Hi Eric, thank you so much for your response. I have been doing some reading on STJ axis and agree that I need to update my knowledge on the assessment and theory behind this. With my second patient-medially deviated STJ when I put a supination moment across the rear foot the patient complains that they feel that the forefoot and particularly 1st MPJ is off the ground so I am concerned about a reverse mortons exacerbating this issue. Is this something that is just adjusted to over time?

    With the functional hallux limits range of motion was "normal" in NWB then significantly reduced in standing when trying to do a jacks test. Also significantly reduced in NWB when I loaded the 1st ray and reattempted dorsiflexion
     
  5. efuller

    efuller MVP

    Have you read Kevin Kirby's papers on palpation of the location of the STJ axis, and rotational equilibrium? Kevin and I wrote a chapter for a book where we distilled our ideas into one place. I don't think we went into as much detail on finding the location of the axis as there is in Kevin's paper.

    There is a difference between a supination moment and a supination motion. You can add supination moment without actually causing supination. It is quite difficult to significantly change the position of the STJ with an orthosis. Try to supinate the foot with your orthosis without lifting the first met off of the ground.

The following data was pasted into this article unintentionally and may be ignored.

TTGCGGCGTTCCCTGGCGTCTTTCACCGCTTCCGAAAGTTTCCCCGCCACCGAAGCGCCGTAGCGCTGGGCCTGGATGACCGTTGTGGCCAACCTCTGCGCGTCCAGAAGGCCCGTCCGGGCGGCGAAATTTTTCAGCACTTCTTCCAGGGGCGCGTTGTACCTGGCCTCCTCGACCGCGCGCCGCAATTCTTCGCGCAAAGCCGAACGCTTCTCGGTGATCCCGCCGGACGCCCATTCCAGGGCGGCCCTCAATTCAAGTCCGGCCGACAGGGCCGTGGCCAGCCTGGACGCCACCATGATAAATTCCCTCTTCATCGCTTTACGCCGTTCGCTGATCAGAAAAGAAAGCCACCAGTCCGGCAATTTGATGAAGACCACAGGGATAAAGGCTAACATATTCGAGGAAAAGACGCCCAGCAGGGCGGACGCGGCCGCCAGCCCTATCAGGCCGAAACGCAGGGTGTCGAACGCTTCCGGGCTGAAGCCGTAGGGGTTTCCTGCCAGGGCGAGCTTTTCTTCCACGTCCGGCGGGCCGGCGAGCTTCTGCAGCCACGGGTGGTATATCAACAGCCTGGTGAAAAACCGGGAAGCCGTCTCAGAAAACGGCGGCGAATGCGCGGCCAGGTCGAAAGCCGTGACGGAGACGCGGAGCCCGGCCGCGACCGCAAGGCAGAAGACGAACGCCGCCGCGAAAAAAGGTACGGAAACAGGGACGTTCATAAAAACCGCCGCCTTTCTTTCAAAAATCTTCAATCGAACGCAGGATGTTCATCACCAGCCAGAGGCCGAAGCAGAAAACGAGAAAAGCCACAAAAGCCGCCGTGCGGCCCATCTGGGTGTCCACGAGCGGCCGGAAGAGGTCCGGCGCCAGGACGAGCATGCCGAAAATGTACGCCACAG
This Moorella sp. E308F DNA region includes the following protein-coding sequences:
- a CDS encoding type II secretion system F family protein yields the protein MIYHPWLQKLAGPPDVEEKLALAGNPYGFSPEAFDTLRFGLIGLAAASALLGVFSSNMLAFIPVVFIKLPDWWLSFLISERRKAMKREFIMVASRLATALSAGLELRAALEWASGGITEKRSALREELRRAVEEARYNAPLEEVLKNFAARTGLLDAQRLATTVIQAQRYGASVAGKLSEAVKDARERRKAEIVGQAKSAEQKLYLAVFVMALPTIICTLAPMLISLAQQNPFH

The only problem I"ve had with a reverse Morton's is when I've added it when there is a foot with a relatively long 2nd met. When there is a long 2nd met, I will tend to add a valgus wedge, rather than a reverse morton's. This assumes that there is eversion range of motion available in stance.


    Most of the time, in the laterally deviated STJ axis foot, the Jack's test is quite easy and you will see supination. The exception occurs when the axis is so far lateral that the peroneal muscles are firmly contracting in "relaxed" stance. This occurs because when the peroneals don't contract the foot would roll into inversion. In these feet you can see, or palpate, the contracting peroneal muscles and see a difficult Jack's test.

    The laterally deviated axis foot does well with valgus forefoot and rearfoot wedging or orthotic modifications.

    Eric
     
  6. Holapod

    Holapod Member

    Thanks again Eric great info. Yes I have 2 of Kevin's books that were collection of articles that were great. It's been a few years since I read them so rime to relook over them I think.